How to check that your retirement savings are invested in good causes rather than bad
11 Jul 2019
Most South Africans would not knowingly support activities that might harm the environment, endanger the health of others or violate the rights of workers. Still, unless you know where your money is going, how can you be sure that it is being spent or invested responsibly?
That is a question which the Financial Services Conduct Authority may help retirement fund members answer. By encouraging funds to make their investment policy statements available to their members, the Authority is enabling members to take a more active interest in how and where their retirement savings are being invested.
By law, every retirement fund registered under the Pension Funds Act, 1956 (PFA) must have an investment policy statement and must, before making any investment and while invested in an asset, consider any factor that may materially affect the long-term, sustainable performance of the asset. These factors include those of an environmental, social or governance (ESG) character.
Neither of these requirements is new and both have been contained in Regulation 28 of the PFA for many years.
What is new is that funds are now being encouraged to share these investment policy statements with their members. They are also being encouraged to be more forthcoming than before in describing how they take ESG considerations into account when making investments.
What funds should be saying about sustainability
On 14 June 2019, the Financial Services Conduct Authority issued a new Guidance Notice to the retirement fund industry, entitled ‘Sustainability of investments and assets in the context of a retirement fund’s investment policy statement’. In this notice, the Authority offers pointers to the boards of funds as to what ESG factors they should be considering and talking about in their investment policy statements.
For example, the Guidance Notice says that one of the ESG factors relevant to the South African context and for assets located specifically in South Africa is the manner in which broad-based black economic empowerment is advanced.
In showing how they take sustainability factors into account, funds’ investment policy statements should describe their general investment philosophy and objectives in relation to sustainability. This should include describing the extent to which they have considered ESG factors, the Guidance Notice says.
What’s more, where a fund holds assets that limit the application of ESG factors, its investment policy statement should explain how this limitation is to the advantage of both the fund and its membership. Alternatively, the statement should set out remedial action that the fund has taken or intends to take to rectify the position. Where no remedial action has been taken or considered, then the fund should give the reasons for this.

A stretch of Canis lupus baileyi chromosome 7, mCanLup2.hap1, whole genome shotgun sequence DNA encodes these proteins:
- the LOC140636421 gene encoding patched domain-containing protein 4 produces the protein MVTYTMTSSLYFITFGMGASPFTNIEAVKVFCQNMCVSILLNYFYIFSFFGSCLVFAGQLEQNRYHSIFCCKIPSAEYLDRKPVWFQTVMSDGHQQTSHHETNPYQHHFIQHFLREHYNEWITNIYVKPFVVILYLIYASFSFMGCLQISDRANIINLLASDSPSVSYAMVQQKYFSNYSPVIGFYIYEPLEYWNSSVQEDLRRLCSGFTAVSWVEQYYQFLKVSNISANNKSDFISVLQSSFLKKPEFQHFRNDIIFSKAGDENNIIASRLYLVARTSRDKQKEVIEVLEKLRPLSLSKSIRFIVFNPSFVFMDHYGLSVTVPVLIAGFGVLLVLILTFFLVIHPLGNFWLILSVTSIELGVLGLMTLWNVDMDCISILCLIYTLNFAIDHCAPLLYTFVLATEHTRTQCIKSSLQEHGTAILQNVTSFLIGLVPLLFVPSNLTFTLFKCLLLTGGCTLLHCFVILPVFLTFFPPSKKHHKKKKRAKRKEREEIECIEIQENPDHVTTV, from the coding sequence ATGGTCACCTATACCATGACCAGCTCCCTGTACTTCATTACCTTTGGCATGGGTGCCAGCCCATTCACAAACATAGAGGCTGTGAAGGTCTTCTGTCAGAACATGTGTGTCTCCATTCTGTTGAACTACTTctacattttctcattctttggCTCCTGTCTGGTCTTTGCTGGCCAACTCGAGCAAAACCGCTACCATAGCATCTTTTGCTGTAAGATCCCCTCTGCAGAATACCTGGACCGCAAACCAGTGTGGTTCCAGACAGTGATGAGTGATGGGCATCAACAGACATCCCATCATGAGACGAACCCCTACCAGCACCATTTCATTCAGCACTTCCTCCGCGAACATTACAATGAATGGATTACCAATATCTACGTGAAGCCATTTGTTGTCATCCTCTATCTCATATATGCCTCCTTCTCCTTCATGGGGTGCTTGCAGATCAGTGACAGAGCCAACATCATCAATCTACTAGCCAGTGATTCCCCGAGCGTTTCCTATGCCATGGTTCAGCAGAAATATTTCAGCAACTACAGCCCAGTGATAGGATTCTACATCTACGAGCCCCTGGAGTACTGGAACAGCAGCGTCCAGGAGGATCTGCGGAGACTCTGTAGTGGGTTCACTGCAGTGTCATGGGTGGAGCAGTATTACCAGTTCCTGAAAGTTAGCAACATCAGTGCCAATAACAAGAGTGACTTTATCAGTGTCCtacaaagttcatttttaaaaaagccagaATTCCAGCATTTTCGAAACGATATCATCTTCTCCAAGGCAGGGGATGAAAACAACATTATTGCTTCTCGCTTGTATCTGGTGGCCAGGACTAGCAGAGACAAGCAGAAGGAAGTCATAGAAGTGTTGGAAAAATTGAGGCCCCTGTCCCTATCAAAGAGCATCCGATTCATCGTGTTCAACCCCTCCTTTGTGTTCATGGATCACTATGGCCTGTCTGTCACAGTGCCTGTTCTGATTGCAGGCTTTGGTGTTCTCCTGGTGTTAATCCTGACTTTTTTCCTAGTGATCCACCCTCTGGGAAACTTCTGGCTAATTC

The Guidance Notice also makes suggestions on how funds should share their investment policy statements with their members. It encourages each fund to provide copies of its investment policy statement to members on request – and at no cost – and to post a copy on the fund’s website.
In addition, funds are encouraged to make a copy of their investment policy statements available to stakeholders, such as participating employers and unions, once a year. In this way, members will be able to see what, if any, ESG factors were considered in making a certain investment.
How will funds and members respond?
It will be interesting to see whether funds’ investment policy statements contain sufficient detail to enable members to assess whether investments are linked to companies with good or poor ESG practices. It will be equally interesting to see how many fund members make use of the opportunity to find out how responsibly their retirement funds are investing their retirement savings.
In South Africa, it is well known that the vast majority of occupational retirement fund members do not take control of their own retirement savings. Often, a member will merely glance at his or her payslip and note that a retirement fund deduction was made. Some members might go further and read through the member benefit statements that the fund issues. However, relatively few will take a deeper interest in their retirement savings, whether because such matters are ‘too complicated’ or ‘can wait until I am closer to retirement’ or ‘the trustees know what they are doing and will do the right thing’, and so on.
This is in stark contrast to the way many people go about purchasing a new vehicle. Here, it is common to conduct a ‘due diligence’ of sorts by asking questions such as, ‘What is the mileage per litre of petrol?’, ‘What is my motor plan?’, ‘What is the cost and what will my monthly repayment instalment be?’ and ‘How much is my monthly insurance premium?’ Much thought goes into buying a new car but, for some reason, the same does not always apply in relation to one’s own retirement savings.
The Authority’s latest Guidance Notice is another step towards encouraging fund members to be more hands-on with their retirement savings. Perhaps concern for ESG considerations will prompt more South Africans to take a more active interest. After all, unless you know where and how your savings are being invested, how can you be sure that they are being invested responsibly?
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